The Law & The Planner
Handling Unwanted Sexual Advances
What to do when behavior crosses the line at meetings
by Jonathan T. Howe, Esq.May 1, 2011
• The harasser can be anyone -- a client, a co-worker, a friend or even a stranger attending the annual convention for the first time.
• The instance of being approached by someone wearing inappropriate dress (e.g., open or missing articles of clothing) could be actionable.
• The victim does not have to be directly harassed, but could be anyone who is affected by what he or she considers offensive behavior.
• Sexual harassment is gender-neutral, and the harasser need not be of the opposite sex.
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Meetings generally allow for a mix of work and reward. Attendees are away from home, and they might feel as if the rules of their everyday lives are relaxed somewhat. But what happens if an attendee is faced with unwanted sexual advances?
Sexual harassment on the road can occur in the hospitality suite, the sales office, the show floor, a breakout room or the hotel elevator. Planners and attendees alike need to be reminded that federal and state laws are in place, and offenders are legally responsible for their actions, even if those actions seem minor.
It's the Law The legal basis for harassment charges begins with the Civil Rights Act of 1964, which prohibits any form of discrimination based upon race, sex, color, national origin or religion.
In 1976, the United States attorney general established sexual harassment as a form of sex discrimination. In 1991, provisions were added expanding rights to collect compensatory and punitive damages for sexual discrimination or harassment in the workplace.
An actionable sexual harassment claim always relates to the employer/employee relationship, so a member of an association who feels harassed at the annual conference has no claim against the association, but she might have a claim against her employer, who required her to attend the event or to do business with the harasser.
Sexual harassment manifests itself in two forms. The first is in the employer/employee relationship or so-called quid pro quo harassment -- "this for that." The second relates to the presence of a "hostile environment." Planners most often deal with the second situation at a meeting.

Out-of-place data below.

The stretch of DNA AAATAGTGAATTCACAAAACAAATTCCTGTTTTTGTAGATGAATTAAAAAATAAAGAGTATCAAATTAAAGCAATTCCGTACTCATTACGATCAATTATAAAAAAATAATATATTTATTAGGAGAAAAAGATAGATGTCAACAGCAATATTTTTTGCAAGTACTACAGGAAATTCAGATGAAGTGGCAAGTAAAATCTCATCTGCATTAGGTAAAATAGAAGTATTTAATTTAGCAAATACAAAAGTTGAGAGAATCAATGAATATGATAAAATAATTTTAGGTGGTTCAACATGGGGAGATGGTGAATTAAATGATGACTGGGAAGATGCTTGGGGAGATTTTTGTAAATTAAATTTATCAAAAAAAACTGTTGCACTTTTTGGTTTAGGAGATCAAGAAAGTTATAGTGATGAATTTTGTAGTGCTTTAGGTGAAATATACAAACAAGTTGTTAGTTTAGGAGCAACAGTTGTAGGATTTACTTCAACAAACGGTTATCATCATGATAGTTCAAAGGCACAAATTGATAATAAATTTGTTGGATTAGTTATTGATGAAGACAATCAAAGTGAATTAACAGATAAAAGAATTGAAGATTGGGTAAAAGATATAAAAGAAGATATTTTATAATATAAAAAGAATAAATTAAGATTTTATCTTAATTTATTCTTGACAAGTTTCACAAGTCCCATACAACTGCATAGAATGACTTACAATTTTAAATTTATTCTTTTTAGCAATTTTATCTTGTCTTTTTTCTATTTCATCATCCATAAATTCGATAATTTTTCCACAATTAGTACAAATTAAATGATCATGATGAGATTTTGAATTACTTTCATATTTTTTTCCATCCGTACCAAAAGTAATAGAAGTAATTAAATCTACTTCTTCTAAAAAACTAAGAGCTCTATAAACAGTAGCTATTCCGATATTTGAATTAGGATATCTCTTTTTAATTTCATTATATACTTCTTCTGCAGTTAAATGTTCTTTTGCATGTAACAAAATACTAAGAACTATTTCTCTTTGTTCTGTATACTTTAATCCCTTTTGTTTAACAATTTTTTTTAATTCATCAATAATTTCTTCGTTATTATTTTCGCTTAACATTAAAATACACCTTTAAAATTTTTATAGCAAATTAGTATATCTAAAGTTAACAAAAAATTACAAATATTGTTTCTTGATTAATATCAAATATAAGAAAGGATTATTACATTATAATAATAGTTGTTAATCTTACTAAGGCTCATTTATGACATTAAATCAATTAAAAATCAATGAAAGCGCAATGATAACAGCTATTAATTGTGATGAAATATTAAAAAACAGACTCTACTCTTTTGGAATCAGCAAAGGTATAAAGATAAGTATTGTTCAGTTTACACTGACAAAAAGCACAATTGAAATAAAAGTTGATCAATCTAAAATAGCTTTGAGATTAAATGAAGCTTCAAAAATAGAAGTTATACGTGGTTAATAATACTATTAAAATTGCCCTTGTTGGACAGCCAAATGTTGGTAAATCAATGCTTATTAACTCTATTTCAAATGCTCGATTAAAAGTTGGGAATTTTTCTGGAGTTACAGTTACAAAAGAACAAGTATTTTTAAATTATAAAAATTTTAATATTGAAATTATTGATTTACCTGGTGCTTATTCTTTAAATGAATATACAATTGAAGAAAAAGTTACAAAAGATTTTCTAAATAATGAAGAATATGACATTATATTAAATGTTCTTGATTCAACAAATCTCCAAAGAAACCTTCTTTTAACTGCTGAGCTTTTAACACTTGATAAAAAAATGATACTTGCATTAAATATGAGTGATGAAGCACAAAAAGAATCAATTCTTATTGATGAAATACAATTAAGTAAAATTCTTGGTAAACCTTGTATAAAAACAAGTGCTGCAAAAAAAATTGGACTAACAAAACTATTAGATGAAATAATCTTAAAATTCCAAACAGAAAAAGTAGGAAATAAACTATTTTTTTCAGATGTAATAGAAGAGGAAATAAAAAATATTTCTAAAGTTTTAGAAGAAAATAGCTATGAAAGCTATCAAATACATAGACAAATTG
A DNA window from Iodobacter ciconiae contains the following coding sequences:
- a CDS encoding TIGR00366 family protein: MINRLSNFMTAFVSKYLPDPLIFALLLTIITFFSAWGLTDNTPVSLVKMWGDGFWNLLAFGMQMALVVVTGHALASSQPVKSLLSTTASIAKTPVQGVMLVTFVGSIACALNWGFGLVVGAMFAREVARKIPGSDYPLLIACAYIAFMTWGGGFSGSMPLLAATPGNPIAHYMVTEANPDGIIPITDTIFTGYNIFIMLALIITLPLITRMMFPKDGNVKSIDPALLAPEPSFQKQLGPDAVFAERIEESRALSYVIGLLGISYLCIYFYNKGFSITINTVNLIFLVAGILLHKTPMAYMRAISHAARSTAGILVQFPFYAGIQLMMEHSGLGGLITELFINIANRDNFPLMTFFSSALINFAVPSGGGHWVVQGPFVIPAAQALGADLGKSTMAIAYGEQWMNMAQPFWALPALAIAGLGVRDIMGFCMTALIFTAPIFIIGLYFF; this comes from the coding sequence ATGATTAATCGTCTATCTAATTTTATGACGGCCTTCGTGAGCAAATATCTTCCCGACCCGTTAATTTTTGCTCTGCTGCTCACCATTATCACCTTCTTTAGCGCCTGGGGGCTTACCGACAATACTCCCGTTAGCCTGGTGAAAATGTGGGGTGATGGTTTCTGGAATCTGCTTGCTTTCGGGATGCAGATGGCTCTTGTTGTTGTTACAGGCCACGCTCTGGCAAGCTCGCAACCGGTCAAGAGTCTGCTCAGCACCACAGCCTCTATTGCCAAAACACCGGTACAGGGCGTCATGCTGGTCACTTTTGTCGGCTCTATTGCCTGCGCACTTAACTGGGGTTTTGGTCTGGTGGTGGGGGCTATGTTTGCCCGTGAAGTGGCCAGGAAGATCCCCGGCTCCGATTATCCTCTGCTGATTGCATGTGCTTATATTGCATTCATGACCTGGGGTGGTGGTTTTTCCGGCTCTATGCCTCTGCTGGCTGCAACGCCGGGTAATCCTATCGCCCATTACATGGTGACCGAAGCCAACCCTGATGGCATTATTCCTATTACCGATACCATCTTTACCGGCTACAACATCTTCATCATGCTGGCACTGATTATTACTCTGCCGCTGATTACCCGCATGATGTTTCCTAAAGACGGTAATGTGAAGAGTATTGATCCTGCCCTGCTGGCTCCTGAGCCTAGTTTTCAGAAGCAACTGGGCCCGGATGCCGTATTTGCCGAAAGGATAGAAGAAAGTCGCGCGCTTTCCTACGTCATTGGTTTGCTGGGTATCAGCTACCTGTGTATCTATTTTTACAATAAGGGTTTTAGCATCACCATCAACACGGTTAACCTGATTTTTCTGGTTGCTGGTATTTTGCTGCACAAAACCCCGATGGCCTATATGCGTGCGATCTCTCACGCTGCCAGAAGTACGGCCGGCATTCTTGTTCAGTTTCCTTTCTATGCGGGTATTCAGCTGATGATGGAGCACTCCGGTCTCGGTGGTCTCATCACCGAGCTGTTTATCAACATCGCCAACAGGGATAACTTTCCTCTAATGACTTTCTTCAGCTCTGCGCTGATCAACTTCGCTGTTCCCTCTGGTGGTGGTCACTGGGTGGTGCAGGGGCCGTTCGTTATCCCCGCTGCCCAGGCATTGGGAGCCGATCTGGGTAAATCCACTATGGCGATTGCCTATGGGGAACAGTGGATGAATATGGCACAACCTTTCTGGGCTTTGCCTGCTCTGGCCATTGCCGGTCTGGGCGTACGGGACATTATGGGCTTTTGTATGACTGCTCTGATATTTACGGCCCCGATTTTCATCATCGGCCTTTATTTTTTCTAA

A hostile environment is created when sexual advances from a colleague make it difficult for the victim to remain at a session, reception or even the hotel. Aberrant behavior is any unwelcome physical contact; uninvited or unwanted sexual advances; or an offensive overall environment, from the use of vulgar language to the presence of sexually explicit photographs or other materials, the asking of sexual questions or the telling of stories with a sexual overtone.
Your Role Can a meeting professional be held liable for sexual harassment by attendees registered for the event? Can an organization be held responsible for allowing or perpetuating a "hostile" meeting environment? These are very gray areas without clear precedent, and it is better to conclude that anything is possible than to take the "it can't happen at our meetings" stance.
Setting the right professional tone for the event starts with the program materials. If you already have a policy set out for drinking alcohol responsibly, add a mutual-respect paragraph asking participants to treat each other with dignity.
Seek competent legal advice as soon as you are aware of any situation that will affect you or the organization. If the victim is a fellow employee, turn to the employee policy manual, which should address the issue. If the victim is an attendee, refer the person to security. If the accused works for the hotel, bring it up immediately with hotel management.